When you have a simple product line, your clarity of vision rubs off on potential customers. They tend to trust you to know what is best for them.

Apparently Apple's simplification is working for them. The company's share of the computer market has almost doubled, and even today, Apple still has only nine computer models in its product line.

One model vs. many
In 1908, Henry Ford made three car models, the R, the S and the T. The following year, much to the consternation of his salesmen, he announced that in the future he was going to build only one model, the T.

Salesmen, according to Ford, thought that "even greater sales might be had if only we had more models."

One hundred years later, sales people still think the same way: More models equal more sales. That's true in spite of the success of products such as the Ford Model T and the Volkswagen Beetle.

For 18 years in a row, from 1909 to the year 1926, the Ford Model T was the No. 1 selling car in America with an average market share of 43.4% (the following year, Ford discontinued the Model T in order to convert its production lines to its new Model A).

By way of comparison, Toyota's share of the U.S. market last year, all three brands and 36 models combined, was 19.5% in cars and 13.9% in trucks.

Well, you might be thinking, there were a lot fewer car brands in Henry Ford's day. That's not true. There were hundreds of automobile brands in the early 1900s, which is consistent with the way any new category develops.

Early on, for example, there were hundreds of brands of personal computers. Now just a handful are left.

Losing focus at Toyota
Toyota is the leading car brand in America. It's one of the first brands consumers think about when considering a new car. It's also perceived as the highest-quality entry-level brand.

Last year, Toyota sold more cars in America than any other brand by a big margin. It led the No. 2 brand, Honda, by 47% (that will surely change this year).

  • Toyota: 938,468
  • Honda: 638,465
  • Chevrolet: 616,803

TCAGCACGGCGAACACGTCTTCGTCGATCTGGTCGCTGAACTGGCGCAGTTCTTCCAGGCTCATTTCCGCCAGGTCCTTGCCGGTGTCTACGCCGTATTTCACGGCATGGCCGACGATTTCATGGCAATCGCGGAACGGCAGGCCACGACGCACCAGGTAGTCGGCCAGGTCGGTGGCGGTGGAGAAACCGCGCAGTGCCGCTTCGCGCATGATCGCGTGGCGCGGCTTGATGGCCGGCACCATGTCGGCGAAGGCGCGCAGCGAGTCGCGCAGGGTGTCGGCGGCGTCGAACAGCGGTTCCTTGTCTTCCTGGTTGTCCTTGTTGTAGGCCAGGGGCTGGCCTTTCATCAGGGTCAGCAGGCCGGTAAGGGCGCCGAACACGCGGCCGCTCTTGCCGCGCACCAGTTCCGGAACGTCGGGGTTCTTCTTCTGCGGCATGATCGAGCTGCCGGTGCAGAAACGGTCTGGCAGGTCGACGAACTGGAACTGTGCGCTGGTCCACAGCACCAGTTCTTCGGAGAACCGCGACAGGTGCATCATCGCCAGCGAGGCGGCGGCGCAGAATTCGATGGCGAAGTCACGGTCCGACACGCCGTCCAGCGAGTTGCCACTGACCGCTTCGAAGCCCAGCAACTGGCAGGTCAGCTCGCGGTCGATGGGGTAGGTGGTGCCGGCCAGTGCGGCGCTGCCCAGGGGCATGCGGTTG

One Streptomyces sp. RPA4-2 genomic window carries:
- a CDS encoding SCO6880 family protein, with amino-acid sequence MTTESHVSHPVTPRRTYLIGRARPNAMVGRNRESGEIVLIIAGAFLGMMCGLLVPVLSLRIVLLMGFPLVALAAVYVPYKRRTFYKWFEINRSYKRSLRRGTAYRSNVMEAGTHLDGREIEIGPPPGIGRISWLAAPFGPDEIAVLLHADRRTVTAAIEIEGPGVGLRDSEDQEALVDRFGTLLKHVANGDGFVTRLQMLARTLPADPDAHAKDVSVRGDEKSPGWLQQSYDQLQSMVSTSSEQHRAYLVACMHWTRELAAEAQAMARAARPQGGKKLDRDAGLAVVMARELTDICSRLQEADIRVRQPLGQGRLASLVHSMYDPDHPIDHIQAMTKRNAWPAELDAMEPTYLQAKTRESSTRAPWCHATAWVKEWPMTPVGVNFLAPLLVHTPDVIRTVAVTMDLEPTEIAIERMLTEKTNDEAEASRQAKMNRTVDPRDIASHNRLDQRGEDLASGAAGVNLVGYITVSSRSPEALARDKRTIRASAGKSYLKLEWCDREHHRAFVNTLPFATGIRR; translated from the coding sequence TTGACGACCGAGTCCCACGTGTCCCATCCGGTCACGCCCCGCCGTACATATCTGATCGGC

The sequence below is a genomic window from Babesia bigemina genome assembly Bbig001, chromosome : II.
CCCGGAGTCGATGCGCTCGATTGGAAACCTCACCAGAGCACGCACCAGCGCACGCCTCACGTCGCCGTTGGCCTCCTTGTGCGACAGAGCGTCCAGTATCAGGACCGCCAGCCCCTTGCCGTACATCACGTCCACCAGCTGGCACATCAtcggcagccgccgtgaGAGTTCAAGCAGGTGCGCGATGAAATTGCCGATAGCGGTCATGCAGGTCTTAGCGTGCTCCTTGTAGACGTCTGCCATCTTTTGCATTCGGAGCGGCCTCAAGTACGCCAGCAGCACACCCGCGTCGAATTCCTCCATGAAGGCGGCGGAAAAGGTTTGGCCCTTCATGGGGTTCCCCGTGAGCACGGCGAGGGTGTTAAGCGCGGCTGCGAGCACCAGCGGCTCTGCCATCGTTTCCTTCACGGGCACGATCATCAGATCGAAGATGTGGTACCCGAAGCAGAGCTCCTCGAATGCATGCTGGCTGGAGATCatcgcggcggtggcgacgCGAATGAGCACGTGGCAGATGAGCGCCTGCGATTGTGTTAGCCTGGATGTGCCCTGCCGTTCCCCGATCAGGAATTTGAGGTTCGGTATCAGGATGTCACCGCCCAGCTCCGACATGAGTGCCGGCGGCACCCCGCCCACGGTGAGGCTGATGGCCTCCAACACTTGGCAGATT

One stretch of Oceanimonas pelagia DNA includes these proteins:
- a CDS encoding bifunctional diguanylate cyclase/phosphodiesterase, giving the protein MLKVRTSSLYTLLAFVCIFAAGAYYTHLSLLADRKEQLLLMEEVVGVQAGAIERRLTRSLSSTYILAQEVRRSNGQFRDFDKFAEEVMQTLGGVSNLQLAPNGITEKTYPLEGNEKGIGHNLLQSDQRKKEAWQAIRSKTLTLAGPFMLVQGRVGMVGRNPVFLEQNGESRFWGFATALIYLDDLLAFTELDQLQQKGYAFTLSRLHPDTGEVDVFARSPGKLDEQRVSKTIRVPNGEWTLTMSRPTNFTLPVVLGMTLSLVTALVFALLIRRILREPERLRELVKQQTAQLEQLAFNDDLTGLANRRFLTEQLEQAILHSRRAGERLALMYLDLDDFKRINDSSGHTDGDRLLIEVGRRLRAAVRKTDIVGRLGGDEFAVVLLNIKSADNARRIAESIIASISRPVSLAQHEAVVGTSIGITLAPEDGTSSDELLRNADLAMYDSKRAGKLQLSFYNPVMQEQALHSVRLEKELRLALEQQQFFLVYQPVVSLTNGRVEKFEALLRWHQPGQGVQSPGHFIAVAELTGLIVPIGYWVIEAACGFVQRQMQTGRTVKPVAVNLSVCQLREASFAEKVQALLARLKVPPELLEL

• Ford: 486,599
  • Nissan: 458,653
  • Hyundai: 325,667
The biggest mistake Toyota made, in my opinion, was getting into the light-truck business. It's difficult for a brand to be considered the best "car" brand as well as the best "truck" brand.

And sure enough, Toyota's overwhelming success in cars didn't translate into trucks. Here are U.S. sales of light trucks last year:

  • Ford: 954,054
  • Chevrolet: 721,809
  • Toyota: 557,743
  • Honda: 406,596
  • Dodge: 360,568
  • GMC: 253,053
Consider Chevrolet and Ford, the two dominant American brands. In the past, Chevrolet was usually considered the best American "car" brand and Ford was usually considered the best American "truck" brand.

Sure enough, last year Chevrolet led Ford in cars by 27%. And Ford led Chevrolet in trucks by 32%.

It's a teeter-totter. When one side (trucks) goes up, the other side (cars) goes down. And vice versa. You can't be all things to everybody.

That's one reason why Toyota should have focused on "cars." But there's another reason, too.

A line of retreat
Marketing strategy is like military strategy. When attacking a strong enemy, it's always wise to give them a "line of retreat." You don't necessarily want to box them in a corner where they will fight to the last man. That way, both sides are likely to take enormous casualties.

What made America's island-hopping strategy of World War II in the Pacific so deadly was the lack of a line of retreat for the enemy. At Iwo Jima, for example, there were 26,000 American casualties as compared with 22,000 Japanese casualties, virtually the entire force defending the island.

By staying out of the truck business, Toyota could have given the big American brands a profitable line of retreat.

Instead, Toyota launched a full line of both car and truck models, forcing its American competitors to fight back with huge discounts. Both sides suffered, although the American brands suffered the most.

Blowing up the corporate balloon